Stands for "Read-Only Memory."
ROM is a common hardware component found in electronic devices that stores the basic instructions that the device needs to operate. Unlike RAM, which is volatile temporary memory that is erased when powered off, ROM is non-volatile memory, where data is written to the chip and stays there even when removed from power. ROM chips are found in all electronic devices that need software instructions to carry out a task, from computers and smartphones to cars, microwave ovens, and electronic children's toys.
The software instructions written to a ROM chip are called firmware. Computers use a special ROM chip that contains a type of firmware called the BIOS to handle the basic tasks required to boot up and get the other components started.
There are several different types of ROM chips that can be used, depending on the technological needs of the device the ROM is used in.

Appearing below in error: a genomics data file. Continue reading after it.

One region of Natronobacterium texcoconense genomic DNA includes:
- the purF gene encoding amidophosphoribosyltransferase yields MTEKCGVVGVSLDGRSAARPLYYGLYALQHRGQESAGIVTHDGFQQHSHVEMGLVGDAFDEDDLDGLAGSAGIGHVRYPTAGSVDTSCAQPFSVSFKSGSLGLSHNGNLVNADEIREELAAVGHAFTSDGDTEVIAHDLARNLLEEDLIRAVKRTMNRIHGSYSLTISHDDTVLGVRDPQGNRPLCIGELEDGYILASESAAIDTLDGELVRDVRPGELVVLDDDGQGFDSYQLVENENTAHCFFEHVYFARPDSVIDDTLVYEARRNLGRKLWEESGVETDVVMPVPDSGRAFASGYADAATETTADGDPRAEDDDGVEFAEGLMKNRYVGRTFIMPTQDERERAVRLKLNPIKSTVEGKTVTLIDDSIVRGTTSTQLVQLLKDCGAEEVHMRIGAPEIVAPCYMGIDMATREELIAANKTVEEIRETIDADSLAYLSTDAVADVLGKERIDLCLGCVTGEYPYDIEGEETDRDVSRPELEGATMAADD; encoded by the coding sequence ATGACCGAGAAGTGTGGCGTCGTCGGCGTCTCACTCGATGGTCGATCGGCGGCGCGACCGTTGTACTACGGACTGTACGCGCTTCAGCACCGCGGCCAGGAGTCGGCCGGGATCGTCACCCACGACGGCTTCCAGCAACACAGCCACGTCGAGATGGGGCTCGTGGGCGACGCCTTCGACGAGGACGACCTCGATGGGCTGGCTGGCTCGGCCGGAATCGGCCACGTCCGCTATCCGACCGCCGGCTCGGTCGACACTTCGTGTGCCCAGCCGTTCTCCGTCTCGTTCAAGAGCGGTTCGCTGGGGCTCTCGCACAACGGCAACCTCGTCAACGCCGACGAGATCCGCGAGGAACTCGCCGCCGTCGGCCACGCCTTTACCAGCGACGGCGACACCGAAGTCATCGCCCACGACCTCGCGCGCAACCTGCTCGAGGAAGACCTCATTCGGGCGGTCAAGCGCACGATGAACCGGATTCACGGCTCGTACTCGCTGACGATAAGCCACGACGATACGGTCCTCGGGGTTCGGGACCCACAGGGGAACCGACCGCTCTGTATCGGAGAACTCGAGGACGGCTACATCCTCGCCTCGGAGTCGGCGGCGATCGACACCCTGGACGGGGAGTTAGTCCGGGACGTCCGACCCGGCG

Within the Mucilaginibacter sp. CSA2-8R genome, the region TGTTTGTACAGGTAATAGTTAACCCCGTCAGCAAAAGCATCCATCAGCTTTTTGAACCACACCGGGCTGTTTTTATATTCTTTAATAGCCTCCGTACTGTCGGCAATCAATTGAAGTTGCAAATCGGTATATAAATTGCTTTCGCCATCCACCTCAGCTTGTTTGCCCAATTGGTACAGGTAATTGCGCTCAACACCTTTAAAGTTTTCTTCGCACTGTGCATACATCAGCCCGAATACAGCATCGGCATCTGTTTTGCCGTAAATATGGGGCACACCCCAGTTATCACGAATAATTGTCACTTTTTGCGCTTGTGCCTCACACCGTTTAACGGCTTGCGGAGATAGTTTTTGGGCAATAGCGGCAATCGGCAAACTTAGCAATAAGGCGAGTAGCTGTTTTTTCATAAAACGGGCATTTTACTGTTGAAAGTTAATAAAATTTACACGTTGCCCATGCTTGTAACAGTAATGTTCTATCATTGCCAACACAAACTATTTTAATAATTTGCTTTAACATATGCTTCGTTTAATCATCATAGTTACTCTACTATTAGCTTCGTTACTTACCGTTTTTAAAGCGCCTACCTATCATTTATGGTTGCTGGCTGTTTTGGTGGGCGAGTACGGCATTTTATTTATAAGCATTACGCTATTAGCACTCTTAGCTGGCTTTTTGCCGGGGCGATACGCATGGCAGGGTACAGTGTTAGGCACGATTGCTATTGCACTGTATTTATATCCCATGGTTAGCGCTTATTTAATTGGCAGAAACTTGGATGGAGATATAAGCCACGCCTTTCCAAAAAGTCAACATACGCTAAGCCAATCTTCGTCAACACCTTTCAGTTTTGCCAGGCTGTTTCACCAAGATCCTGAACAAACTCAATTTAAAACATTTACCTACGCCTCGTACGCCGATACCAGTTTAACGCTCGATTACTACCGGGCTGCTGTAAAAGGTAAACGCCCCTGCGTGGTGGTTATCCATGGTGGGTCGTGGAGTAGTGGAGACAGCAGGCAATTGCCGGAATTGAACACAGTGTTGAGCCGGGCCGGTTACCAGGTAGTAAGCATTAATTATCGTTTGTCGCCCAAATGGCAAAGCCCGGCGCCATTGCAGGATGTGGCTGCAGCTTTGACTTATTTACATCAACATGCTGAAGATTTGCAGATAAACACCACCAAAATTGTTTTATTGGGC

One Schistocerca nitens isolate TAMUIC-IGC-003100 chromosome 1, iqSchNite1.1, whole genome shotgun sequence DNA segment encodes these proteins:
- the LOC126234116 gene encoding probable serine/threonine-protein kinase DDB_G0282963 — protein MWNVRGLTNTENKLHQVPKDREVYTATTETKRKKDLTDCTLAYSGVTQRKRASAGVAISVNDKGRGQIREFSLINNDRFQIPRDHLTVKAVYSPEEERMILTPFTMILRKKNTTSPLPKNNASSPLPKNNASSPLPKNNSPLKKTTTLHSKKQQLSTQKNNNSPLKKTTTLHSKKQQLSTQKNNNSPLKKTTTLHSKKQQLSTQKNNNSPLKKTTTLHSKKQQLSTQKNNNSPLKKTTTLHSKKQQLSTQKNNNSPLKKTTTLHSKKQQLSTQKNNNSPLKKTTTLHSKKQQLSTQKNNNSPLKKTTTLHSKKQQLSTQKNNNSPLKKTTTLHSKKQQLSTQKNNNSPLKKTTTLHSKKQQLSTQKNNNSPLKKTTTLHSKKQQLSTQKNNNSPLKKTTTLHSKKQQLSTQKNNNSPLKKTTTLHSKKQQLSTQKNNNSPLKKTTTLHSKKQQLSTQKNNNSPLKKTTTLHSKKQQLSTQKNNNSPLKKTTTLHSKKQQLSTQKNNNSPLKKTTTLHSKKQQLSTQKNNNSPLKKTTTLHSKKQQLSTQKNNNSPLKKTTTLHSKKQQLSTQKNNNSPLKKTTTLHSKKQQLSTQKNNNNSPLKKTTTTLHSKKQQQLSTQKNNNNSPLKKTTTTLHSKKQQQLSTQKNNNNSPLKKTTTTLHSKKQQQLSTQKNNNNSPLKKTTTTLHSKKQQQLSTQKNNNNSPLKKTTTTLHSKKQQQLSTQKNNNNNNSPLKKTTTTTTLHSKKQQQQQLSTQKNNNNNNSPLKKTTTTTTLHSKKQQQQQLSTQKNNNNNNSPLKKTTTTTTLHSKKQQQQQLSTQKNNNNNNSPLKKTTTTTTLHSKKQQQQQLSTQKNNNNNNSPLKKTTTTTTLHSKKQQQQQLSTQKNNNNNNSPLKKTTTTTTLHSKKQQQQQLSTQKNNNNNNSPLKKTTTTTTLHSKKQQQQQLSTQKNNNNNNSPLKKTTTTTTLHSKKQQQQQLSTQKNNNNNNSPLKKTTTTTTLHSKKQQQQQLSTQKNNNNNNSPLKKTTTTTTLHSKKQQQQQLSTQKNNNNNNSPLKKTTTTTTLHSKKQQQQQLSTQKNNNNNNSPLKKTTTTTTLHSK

- Masked ROM is the earliest form of ROM, where the software instructions are physically encoded directly into the circuits when the chip is manufactured.
- Programmable ROM, or PROM, is a ROM chip that is blank when manufactured and can be permanently written to a single time.
- Erasable Programmable ROM, or EPROM, is a type of programmable ROM that can erased by exposing the circuits to ultraviolet light and written to again.
- Electronically Erasable Programmable ROM, or EEPROM, can be erased electronically and rewritten. This type of ROM allows for easy firmware updates on devices that use it, without requiring any other equipment.
- Flash Memory is a type of EEPROM that can be rewritten quickly. It used to be significantly more expansive than other types of ROM, limiting its use, but is now much cheaper and is the most common type of ROM chip technology in use.